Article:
Personal Services Income

Sometimes startup founders want to pay themselves as contractors to their business.

Or you might be paying others in this way (or thinking of it).

Either way, you need to be aware of the ATO's personal services income (PSI) rules because they can mean your startup needs to pay superannuation and workcover, just as if the contractor was an employee.

What are the PSI rules?
Essentially, they're rules designed to stop people minimising their tax situation by acting as a contractor to a business that they are earning most or all of their income from (note that they don't apply to employees who are receiving income from salaries and wages only).

And they’re designed to stop businesses avoiding obligations to contractors who are effectively their employees.

Here's how to figure out if the PSI rules will apply when paying a contractor (including yourself):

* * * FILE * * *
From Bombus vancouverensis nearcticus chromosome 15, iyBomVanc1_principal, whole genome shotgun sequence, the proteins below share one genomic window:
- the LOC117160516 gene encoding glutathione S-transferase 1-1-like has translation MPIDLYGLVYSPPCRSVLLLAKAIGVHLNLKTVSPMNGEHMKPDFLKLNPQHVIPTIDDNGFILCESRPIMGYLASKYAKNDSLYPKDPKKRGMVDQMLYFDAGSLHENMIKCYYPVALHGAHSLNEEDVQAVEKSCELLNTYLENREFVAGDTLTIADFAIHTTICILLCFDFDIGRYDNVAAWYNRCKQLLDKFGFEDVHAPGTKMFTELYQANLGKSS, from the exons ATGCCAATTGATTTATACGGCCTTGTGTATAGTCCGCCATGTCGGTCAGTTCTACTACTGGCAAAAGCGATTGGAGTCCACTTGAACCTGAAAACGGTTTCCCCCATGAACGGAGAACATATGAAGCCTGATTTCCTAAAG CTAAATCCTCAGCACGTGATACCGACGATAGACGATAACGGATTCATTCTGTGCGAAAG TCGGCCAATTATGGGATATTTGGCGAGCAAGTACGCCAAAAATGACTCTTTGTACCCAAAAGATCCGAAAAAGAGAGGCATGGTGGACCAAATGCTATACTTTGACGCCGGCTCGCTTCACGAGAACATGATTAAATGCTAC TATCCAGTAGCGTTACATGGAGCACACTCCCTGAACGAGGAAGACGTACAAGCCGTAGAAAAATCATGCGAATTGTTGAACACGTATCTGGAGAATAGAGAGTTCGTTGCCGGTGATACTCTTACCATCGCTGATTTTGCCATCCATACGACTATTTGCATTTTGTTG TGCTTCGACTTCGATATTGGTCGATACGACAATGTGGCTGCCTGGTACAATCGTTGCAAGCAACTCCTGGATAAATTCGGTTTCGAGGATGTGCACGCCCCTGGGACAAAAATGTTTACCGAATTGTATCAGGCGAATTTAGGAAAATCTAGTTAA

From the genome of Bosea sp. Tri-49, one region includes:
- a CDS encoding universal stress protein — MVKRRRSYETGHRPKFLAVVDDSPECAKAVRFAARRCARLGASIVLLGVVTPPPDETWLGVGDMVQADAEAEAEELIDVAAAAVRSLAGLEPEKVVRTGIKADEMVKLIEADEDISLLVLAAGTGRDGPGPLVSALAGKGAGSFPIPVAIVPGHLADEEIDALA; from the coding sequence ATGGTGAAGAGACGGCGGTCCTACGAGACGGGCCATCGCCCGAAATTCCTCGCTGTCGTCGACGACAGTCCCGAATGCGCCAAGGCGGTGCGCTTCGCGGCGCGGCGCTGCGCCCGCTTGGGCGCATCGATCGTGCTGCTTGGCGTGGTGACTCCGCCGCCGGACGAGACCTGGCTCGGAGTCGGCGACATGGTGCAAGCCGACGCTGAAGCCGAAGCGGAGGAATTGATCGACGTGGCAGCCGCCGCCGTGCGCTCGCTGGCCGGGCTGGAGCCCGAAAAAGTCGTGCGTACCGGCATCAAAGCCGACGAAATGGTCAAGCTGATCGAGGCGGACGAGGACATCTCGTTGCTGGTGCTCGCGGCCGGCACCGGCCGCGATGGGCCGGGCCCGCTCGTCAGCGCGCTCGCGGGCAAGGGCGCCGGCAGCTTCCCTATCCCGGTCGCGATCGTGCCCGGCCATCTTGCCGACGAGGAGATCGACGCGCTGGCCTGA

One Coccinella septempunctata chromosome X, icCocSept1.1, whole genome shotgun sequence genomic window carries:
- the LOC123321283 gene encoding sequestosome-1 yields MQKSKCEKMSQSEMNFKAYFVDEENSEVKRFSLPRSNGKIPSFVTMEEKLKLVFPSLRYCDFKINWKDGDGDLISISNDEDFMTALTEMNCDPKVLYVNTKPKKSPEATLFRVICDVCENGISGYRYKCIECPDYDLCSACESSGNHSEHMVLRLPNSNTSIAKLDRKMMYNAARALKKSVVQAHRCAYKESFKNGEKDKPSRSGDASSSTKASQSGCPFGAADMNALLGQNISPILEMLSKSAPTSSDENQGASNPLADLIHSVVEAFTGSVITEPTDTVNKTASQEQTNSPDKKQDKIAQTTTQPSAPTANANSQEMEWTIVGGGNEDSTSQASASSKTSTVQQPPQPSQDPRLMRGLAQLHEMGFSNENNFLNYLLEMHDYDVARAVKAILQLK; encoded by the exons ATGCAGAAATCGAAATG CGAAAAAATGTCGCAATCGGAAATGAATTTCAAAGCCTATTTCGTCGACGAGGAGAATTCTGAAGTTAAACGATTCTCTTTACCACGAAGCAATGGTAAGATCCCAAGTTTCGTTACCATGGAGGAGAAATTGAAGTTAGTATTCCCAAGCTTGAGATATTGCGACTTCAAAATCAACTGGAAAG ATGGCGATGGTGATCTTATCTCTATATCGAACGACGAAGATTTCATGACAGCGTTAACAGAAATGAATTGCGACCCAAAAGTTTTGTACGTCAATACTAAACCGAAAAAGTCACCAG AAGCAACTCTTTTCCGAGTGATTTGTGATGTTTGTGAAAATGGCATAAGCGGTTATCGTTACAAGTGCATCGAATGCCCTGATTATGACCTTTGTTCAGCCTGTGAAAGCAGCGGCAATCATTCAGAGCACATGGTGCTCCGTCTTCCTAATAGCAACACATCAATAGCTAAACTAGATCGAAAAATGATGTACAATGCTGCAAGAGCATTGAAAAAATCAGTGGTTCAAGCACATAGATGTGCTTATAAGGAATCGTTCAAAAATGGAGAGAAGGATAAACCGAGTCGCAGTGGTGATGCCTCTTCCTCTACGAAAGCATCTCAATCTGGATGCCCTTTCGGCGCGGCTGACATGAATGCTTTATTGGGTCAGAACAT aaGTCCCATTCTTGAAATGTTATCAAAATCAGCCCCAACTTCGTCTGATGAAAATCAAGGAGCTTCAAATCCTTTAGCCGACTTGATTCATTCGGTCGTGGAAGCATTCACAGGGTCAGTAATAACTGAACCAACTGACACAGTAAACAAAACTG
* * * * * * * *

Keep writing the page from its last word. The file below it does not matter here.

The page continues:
1. Determine if the income is classified as PSI. The ATO says it is: Income produced from your personal skills or effort as an individual, regardless of your business structure.

    Note that if more than 50% of the income received for a contract was for your (or the other contractor in question) labour, skills or expertise, then ALL the income from that contract is classified as PSI.
  2. Establish whether the income can be deemed to come from a Personal Services Business (PSB). If it does, you won't need to worry about PSI because it will be exempt from the rules.

    How do you establish this? There are a few ways to do it and the ATO has a pretty simple (we think!) chart to step you through it here.

If you need help understanding how to pay yourself from your startup, try our article on this here.

ATO resources